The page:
Krasnodar, 12 December – Yug Times. Presently, there are about a thousand dustbins for segregated waste collection in Krasnodar. Over a thousand such containers are placed in Sochi, where the waste recycling culture is developing much more successfully than in Krasnodar. As for the other Kuban municipalities, it looks like their dwellers would not mind giving household plastic, glass, metals and paper for recycling, but they do not know where to put them so they continue throwing all together into conventional bins.
However strange it may seem, the main driving force of segregated waste collection worldwide is big business which releases its output in plastic, glass or other packages. It was the world’s biggest producers of beverages, chocolate and cigarettes that initiated the movement in support of recycling and reuse of packaging. The motivation was their reputation.
However, if such large corporations as Coca Cola, Pepsi, Nestlé and others hold regular actions aimed at collection of different wastes and popularisation of segregated waste collection, population of big cities, Krasnodar included, very rarely have a chance to throw plastic into a plastic bin, glass into a glass bin, and paper into a paper bin. Another important issue is collection of dangerous household wastes - mercury thermometers or batteries - for special recycling.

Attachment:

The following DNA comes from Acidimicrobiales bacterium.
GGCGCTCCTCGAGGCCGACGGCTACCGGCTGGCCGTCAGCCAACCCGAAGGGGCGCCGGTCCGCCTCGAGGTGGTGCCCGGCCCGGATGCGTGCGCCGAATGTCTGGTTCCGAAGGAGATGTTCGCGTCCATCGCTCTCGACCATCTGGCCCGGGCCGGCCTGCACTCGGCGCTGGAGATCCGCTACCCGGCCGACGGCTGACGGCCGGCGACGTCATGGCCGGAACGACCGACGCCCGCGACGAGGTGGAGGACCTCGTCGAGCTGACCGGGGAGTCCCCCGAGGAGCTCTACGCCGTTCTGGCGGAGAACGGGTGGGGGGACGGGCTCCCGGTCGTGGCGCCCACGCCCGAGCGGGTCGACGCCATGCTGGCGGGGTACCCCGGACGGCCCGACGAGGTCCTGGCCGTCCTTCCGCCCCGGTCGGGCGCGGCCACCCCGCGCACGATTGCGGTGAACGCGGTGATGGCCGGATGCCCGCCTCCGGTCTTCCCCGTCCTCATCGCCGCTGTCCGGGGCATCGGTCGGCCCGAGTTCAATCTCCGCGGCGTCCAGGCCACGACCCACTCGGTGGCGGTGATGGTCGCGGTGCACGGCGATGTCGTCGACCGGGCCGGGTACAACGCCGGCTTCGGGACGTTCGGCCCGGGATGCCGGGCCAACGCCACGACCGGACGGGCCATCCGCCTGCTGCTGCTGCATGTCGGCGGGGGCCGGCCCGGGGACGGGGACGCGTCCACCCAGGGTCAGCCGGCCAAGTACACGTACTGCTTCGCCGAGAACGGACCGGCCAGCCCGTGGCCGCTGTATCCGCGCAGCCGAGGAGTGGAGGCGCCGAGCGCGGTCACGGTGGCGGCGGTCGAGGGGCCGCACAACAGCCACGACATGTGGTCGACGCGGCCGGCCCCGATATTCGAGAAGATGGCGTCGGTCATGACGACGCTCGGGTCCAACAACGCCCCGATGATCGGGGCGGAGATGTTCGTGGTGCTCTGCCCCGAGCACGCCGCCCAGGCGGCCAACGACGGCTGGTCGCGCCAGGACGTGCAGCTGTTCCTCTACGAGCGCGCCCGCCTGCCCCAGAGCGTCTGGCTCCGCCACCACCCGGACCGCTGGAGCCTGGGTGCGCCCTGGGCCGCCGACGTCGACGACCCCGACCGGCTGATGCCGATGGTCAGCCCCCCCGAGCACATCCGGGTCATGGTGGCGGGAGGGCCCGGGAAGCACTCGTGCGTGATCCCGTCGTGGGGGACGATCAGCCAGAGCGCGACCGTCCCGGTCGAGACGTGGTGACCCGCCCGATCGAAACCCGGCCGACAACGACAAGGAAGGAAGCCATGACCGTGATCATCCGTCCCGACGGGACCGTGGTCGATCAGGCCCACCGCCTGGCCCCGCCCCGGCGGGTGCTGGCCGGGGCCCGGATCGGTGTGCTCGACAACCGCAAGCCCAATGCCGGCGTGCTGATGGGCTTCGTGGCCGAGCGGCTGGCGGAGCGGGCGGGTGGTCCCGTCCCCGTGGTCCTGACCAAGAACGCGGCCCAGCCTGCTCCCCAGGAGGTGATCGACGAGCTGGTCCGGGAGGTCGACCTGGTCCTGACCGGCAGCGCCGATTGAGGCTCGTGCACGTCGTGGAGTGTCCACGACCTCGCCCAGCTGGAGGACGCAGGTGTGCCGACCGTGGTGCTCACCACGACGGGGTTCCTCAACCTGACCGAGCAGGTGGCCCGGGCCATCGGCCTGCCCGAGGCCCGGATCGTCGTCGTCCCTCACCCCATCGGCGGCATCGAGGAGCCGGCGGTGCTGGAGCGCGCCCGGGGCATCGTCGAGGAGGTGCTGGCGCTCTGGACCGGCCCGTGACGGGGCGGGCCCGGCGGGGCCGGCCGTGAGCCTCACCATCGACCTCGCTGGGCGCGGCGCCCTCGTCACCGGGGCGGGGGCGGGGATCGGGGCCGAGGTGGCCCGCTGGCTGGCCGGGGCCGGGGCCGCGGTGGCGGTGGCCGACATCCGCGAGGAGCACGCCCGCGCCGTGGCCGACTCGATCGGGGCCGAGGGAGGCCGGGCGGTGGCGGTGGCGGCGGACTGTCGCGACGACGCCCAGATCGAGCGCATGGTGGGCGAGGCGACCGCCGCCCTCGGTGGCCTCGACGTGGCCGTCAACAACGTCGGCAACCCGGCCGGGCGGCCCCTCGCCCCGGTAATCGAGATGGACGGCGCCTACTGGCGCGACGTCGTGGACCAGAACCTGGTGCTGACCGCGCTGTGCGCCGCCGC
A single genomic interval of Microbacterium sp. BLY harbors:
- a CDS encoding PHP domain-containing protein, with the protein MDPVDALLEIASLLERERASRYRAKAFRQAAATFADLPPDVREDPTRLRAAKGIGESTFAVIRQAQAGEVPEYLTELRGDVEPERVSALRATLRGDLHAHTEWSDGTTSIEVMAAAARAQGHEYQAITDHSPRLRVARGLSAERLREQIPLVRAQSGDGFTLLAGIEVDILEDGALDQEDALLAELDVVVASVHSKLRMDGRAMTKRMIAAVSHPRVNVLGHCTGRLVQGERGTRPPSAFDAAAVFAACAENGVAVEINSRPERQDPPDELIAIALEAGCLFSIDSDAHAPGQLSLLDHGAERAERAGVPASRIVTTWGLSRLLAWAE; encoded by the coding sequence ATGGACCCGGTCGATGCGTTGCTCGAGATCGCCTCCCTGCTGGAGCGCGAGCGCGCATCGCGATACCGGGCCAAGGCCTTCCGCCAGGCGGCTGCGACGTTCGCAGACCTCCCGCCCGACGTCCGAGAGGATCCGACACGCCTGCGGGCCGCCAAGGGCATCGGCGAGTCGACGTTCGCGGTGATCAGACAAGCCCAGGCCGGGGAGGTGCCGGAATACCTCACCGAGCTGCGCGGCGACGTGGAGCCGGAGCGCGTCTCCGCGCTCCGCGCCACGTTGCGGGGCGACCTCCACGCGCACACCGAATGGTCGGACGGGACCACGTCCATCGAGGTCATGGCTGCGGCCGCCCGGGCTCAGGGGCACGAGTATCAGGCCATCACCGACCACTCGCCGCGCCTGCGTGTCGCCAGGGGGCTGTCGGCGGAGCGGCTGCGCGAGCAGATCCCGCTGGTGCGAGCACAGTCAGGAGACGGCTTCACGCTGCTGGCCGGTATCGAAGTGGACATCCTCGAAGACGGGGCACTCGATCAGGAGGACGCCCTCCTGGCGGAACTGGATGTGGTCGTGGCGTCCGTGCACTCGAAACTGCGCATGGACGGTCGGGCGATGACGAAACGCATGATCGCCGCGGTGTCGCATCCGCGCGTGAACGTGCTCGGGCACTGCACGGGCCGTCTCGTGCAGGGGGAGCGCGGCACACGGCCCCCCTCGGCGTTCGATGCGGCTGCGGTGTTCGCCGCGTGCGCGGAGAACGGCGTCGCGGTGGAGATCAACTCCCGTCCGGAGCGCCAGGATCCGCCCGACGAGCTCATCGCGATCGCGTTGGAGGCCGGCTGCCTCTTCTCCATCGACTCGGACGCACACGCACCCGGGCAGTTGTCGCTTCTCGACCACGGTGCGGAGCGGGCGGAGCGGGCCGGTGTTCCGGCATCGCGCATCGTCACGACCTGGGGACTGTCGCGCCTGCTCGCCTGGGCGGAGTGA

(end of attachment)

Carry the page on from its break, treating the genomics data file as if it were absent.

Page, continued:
Regional operators of solid household waste either have been or are going to be legally established in every Russian region. These operators should be held liable for prompt waste disposal and processing. But environmentalists assert that so far chaos reigns in this sphere. “First, an operator is oriented at the tariff which is approved for a certain total volume of solid household waste,” Lubov Melanevskaya, executive director of ‘Industry for Ecology’ Association, explains. “It does not have any economic motivation to divide the waste into fractions, because by doing so it would decrease the total volume of solid household waste and, consequently, its profits according to the said tariff. Another problem is that the profits gained from waste disposal into recycling are deducted from the tariff, which even more strips the operators of motivation to practise segregated waste collection.”
Since 1 January 2019, the following four types of rubbish - glass, plastic, paper, and iron - are legally forbidden to be dumped in the ground, which is why some regional household waste operators are themselves initiating segregated waste collection and its further disposal for recycling. However, this initiative is not without problems, either.
Yevgeni Doroshenko from the Refuse Collection Company explains: “We sort waste fractions at our landfill site in Kopanskoi [near Krasnodar]. We have presses to turn the waste into material ready to be processed, but the problem is that there are no companies engaged in the recycling of waste, which is why it is being stockpiled at the landfill until better days.”
One more problem is that even plastic refuse can be of many different kinds, some of which may not be recycled.
Nonetheless, environmentalists state that the number of segregated waste collection sites in Krasnodar has been growing over the past two years. They say that three months after the installation of separate bins for different kinds of waste, they being to be filled up with relatively clean waste that can be recycled rather than burnt or dumped at the landfill.